I originally heard about this concept at a Ran One advisory seminar a year ago. The specific stages made the most sense to me as I was looking back on how I had grown my own business but we can all easily relate to each stage. This model really can apply to any business.
There are 4 stages of maturity for a business. A great question to as is what stage are you at right now and where would you like to be? Here is how it plays out.
Stage 1 – I will do business with anybody.
This is where most new firms start out. Hungry to get work from any clients (and in some cases, just plain hungry), you’ll take work from anybody, under any conditions.
Stage 2 – I will only do business with clients that actually pay me.
Armed with the experience you gained in Stage 1, you are now able to look at potential clients and assess their ability to actually pay you for your work. Instead of asking “How can I get this client to work with me?” you’re asking “Can I make money by working with this client?” This is the first step towards creating a sustainable firm, and it’s the most important stage to progress to, if not through.
Stage 3 – I will only take on new clients that operate in my preferred business method.
At this point, you’re becoming an expert at determining what kinds of work your firm does best and how to run your business for maximum profit. And because you have a relatively stable client base, you can be a little more selective about which new business you choose to take on.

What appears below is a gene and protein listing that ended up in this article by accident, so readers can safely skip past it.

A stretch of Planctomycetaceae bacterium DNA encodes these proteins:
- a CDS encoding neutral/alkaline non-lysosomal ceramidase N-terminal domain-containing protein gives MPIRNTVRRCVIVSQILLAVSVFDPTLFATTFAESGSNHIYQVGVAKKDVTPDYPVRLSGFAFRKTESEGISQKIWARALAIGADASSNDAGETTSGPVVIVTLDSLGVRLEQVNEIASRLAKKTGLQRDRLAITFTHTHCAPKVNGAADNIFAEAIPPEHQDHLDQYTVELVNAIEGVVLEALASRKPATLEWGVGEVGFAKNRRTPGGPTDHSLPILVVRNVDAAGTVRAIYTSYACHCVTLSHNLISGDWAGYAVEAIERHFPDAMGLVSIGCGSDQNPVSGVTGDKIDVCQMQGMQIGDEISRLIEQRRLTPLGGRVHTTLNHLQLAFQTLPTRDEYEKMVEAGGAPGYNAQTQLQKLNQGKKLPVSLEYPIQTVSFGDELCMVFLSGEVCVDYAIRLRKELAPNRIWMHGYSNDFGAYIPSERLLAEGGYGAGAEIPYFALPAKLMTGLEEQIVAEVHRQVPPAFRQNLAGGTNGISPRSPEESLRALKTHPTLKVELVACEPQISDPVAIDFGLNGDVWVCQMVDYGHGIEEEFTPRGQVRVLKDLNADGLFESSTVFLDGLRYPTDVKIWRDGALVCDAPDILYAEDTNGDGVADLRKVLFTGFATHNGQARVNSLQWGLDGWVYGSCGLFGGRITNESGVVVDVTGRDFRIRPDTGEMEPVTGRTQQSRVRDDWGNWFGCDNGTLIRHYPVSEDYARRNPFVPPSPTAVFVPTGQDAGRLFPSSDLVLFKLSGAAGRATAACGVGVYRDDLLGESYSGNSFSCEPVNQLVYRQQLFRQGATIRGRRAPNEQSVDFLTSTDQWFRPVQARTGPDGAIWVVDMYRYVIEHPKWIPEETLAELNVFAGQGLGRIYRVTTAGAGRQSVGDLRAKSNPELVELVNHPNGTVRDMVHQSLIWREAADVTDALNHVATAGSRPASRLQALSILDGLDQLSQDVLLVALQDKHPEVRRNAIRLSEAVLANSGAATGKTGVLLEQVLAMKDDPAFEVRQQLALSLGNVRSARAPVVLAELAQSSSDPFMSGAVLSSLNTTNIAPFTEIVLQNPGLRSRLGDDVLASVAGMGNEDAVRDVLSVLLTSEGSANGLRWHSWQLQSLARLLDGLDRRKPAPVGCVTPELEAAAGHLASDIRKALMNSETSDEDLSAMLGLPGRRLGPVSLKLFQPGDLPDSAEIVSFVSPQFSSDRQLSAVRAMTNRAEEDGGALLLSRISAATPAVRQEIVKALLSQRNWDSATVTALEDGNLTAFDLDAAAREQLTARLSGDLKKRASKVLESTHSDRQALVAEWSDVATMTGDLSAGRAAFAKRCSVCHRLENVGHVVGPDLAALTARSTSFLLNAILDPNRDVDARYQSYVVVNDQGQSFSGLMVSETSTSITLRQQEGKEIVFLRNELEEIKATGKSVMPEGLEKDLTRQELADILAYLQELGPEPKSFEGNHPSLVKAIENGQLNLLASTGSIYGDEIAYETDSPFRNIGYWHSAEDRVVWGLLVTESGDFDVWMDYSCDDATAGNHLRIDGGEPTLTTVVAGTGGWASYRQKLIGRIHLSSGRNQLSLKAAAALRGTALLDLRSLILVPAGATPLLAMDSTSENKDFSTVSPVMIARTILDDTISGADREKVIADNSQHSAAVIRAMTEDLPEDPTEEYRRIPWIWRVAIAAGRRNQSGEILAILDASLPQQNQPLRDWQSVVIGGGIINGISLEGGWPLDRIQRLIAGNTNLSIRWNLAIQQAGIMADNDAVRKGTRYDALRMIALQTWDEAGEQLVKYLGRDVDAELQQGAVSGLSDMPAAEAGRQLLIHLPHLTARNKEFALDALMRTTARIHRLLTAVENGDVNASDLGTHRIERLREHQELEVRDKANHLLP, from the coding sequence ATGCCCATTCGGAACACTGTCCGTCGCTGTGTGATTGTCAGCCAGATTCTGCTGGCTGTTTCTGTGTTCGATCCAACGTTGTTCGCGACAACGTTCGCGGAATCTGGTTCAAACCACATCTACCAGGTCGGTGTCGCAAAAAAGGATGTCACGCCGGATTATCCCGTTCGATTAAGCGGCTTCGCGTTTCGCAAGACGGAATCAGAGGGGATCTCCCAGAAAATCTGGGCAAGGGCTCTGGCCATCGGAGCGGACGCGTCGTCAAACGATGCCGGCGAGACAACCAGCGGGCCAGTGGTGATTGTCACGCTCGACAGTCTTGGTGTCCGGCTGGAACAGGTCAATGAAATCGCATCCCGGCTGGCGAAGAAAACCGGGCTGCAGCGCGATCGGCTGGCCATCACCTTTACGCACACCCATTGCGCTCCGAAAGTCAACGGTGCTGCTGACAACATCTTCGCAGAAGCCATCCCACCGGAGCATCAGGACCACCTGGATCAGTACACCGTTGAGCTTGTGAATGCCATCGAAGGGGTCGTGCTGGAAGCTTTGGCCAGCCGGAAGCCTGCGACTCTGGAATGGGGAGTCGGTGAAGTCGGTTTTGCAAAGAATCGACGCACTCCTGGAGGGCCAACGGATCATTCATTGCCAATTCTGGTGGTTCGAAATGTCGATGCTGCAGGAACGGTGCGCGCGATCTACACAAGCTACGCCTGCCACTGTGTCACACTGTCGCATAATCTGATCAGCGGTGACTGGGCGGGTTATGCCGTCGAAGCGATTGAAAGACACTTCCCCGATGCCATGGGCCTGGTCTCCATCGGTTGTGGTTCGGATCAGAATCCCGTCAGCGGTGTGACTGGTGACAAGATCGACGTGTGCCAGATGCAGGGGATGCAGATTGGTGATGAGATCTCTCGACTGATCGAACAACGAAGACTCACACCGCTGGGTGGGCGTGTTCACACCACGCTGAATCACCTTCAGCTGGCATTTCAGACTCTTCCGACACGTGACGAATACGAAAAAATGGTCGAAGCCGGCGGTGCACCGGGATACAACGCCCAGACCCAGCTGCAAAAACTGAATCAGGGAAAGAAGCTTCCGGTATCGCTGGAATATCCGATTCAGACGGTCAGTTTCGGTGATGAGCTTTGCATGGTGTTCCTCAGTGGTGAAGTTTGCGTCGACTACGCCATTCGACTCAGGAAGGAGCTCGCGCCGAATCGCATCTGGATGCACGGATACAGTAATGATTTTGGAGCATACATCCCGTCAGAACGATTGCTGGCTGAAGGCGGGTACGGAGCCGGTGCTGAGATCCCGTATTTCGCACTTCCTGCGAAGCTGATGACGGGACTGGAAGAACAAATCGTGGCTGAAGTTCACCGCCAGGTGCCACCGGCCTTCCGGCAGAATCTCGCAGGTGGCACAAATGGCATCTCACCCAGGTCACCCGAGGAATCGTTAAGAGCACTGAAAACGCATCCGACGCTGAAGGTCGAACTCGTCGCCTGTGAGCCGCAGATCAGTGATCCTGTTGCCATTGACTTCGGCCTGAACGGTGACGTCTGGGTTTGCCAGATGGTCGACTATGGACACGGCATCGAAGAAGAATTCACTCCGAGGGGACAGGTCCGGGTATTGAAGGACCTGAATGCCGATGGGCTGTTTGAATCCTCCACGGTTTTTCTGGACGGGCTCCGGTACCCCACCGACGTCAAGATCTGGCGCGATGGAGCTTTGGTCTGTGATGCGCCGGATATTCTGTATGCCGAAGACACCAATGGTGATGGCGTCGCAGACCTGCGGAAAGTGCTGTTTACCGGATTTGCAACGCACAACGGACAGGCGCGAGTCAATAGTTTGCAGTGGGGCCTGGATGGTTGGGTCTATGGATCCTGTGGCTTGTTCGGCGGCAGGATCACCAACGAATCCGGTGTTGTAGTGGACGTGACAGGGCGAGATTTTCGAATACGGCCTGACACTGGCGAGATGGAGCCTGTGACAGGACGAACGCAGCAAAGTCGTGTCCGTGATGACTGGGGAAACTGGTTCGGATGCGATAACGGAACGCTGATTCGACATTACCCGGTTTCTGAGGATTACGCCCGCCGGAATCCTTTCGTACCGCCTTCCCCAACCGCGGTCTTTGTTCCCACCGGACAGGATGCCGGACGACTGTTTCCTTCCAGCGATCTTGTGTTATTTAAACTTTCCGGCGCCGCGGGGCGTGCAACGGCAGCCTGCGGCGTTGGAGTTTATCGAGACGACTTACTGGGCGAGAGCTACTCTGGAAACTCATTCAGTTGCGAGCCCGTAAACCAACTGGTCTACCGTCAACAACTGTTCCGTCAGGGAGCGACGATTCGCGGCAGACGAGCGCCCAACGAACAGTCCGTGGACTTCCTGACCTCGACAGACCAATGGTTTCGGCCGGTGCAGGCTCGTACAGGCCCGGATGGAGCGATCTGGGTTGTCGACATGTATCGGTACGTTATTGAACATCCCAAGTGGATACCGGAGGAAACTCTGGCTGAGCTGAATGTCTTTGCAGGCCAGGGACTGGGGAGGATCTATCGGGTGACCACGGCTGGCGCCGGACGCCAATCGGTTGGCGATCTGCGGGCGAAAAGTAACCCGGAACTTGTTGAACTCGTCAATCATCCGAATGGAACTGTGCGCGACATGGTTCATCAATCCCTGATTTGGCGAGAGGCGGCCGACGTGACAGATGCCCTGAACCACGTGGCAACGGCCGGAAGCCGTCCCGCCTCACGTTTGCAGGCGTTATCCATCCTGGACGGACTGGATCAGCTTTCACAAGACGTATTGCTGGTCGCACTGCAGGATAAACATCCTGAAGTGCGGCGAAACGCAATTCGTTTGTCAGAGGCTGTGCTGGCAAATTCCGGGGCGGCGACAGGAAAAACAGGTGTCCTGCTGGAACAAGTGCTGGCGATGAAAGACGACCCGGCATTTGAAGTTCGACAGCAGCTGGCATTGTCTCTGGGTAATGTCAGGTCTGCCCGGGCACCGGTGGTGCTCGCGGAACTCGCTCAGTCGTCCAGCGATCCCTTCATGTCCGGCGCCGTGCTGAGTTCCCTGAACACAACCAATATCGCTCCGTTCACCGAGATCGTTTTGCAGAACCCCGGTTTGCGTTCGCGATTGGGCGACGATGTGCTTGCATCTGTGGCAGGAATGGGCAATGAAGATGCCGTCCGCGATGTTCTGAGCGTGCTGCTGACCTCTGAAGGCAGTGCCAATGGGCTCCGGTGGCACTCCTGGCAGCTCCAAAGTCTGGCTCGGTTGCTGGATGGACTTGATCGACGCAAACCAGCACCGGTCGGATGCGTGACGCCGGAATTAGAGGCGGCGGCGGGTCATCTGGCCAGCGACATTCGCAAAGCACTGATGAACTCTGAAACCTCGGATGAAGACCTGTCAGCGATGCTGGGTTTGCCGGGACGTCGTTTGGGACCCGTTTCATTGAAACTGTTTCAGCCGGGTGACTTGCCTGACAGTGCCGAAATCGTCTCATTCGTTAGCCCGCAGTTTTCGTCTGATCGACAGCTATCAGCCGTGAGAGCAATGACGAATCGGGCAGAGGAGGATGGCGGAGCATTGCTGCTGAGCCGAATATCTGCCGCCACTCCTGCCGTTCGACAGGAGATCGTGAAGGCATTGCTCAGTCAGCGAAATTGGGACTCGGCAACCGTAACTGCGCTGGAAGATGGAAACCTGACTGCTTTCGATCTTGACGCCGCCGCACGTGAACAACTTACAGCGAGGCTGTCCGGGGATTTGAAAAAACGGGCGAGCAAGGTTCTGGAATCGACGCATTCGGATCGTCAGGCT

Is there a certain software system you prefer your clients use? Do you like to bundle services in a certain way? Do you prefer clients who will work with you via online portal? At this stage, you can use your experience as leverage to move new clients to your way of doing business. It might sound a little presumptuous, but it often results in better service to the client, less hassle for you, and higher profits.
Stage 4– I will only do business with clients that operate in my preferred business method.
Though many firms never make it to Stage 4, it’s a great place to be. You have a strong client roster. You’re a respected expert in your field. And perhaps most importantly, the business model you established in Stage 3 is working like a well-oiled machine.
Still, you probably have a few rogue clients hanging around from Stages 1 and 2. They don’t fit your business model and you’re dedicating a disproportionate amount of time to serving them. This is the time where you begin asking yourself whether it’s worth keeping them around.
You may be able to bring them around to your business model–chances are they’ll be happier in the long run. But if they won’t adapt, it might be time to end the relationship. You probably know a few firms in Stages 1 and 2 that would love to have the business.
There you have the four stages of maturity for a business. Getting to Stage 3 or possibly to Stage 4 can make life a lot easier and more enjoyable, but knowing all the stages can make it easier for you to think about the growth of your firm as you consider the types of clients you would like to attract and your stage of firm maturity. Not to mention giving you something fun to talk about at conferences and cocktail parties.